Free Study Guide for The Catcher in the Rye by J. D. Salinger|
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CHAPTER SUMMARIES WITH NOTES
This first Chapter clearly establishes the youth of Holden Caulfield. He is a young man who has just been kicked out of another prep school. As the narrator, he speaks a typical teenage language, filled with exaggeration, slang, and curse words. This authentic language helps to establish Holdenís personality and voice. It also helps to establish him as a credible narrator, for the story is about a troubled teenager.
Holden also has many individualized characteristics in his speech. He constantly substitutes nouns for adjectives, as in the phrase, "David Copperfield kind of crap". He is often unable to find precise words for many of his thoughts, so he awkwardly stops in mid-thought and hesitates. These tendencies, coupled with the fact that Holden ends many of his sentences with phrases like "and all," indicate that the speaker is confused and self-conscious. In fact, his narration becomes almost a stream-of-consciousness narrative, where things happen inside the narratorís head and then appear to be quickly written down.
In this Chapter, Holden makes it clear that he is not in the hospital because of poor physical health, but because of a nervous breakdown. This information is important, for it helps to establish the mood and point of view of the narrator. The fact that Holden is in a psychiatric hospital certainly influences the way the story is told, read, and understood. In other words, the setting in this first Chapter, which serves as the front-end of a frame narrative, is extremely important.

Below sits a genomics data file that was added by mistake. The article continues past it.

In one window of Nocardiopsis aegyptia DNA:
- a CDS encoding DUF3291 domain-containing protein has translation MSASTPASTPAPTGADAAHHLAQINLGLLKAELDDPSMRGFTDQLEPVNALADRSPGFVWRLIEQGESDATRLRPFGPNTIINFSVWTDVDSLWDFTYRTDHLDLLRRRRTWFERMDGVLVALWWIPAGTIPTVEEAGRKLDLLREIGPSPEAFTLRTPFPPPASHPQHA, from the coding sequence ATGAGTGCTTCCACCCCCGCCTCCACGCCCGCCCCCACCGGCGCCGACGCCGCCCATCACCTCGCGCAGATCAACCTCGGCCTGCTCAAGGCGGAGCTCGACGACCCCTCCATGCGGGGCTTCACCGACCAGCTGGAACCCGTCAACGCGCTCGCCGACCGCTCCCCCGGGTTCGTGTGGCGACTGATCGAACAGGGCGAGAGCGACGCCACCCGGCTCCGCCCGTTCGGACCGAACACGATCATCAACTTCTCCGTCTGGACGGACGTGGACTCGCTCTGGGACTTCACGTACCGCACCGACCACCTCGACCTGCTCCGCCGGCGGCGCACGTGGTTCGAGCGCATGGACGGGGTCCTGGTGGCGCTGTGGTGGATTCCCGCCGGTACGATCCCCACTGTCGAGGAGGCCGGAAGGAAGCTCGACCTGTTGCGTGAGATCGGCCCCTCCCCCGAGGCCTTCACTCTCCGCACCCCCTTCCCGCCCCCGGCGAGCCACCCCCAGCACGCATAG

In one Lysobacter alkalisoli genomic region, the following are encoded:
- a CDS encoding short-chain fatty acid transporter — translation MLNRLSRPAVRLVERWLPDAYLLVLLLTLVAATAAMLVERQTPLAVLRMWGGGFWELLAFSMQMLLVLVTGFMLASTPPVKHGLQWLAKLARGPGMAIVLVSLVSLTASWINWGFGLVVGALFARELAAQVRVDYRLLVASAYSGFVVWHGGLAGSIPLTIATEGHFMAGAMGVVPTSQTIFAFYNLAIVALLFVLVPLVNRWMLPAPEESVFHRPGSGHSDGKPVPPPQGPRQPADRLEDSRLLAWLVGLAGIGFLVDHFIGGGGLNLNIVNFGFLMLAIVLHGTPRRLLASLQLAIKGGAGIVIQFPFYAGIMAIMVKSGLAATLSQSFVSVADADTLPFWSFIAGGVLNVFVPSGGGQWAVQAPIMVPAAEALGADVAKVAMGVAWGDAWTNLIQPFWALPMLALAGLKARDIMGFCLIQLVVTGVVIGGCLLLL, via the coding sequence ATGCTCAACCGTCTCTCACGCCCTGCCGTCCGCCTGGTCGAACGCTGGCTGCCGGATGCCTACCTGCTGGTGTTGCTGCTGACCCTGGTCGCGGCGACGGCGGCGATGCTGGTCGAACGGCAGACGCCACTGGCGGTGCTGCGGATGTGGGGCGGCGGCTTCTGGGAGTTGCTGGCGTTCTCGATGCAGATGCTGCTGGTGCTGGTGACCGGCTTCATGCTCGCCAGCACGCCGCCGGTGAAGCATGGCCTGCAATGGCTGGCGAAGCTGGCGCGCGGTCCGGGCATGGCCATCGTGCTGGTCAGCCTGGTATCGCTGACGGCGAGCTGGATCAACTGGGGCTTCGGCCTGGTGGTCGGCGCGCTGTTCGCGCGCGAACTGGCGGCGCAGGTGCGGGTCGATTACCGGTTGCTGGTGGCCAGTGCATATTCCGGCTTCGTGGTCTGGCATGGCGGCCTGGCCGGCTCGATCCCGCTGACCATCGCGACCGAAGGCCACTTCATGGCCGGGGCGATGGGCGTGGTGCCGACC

It is important to notice that when Holden flashes back to the day he left Pencey Prep, he is pictured alone, standing on top of a hill. He has risen above the pettiness of Pencey and looks down on it, both literally and figuratively. He wants to leave town with a positive thought about the school, even though he has been expelled. He thinks hard to come up with a pleasant memory and recalls an evening football game with friends. He is satisfied that this recollection is positive enough. As a result, he can proceed on this wait to call on his history teacher.
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. 09 May 2017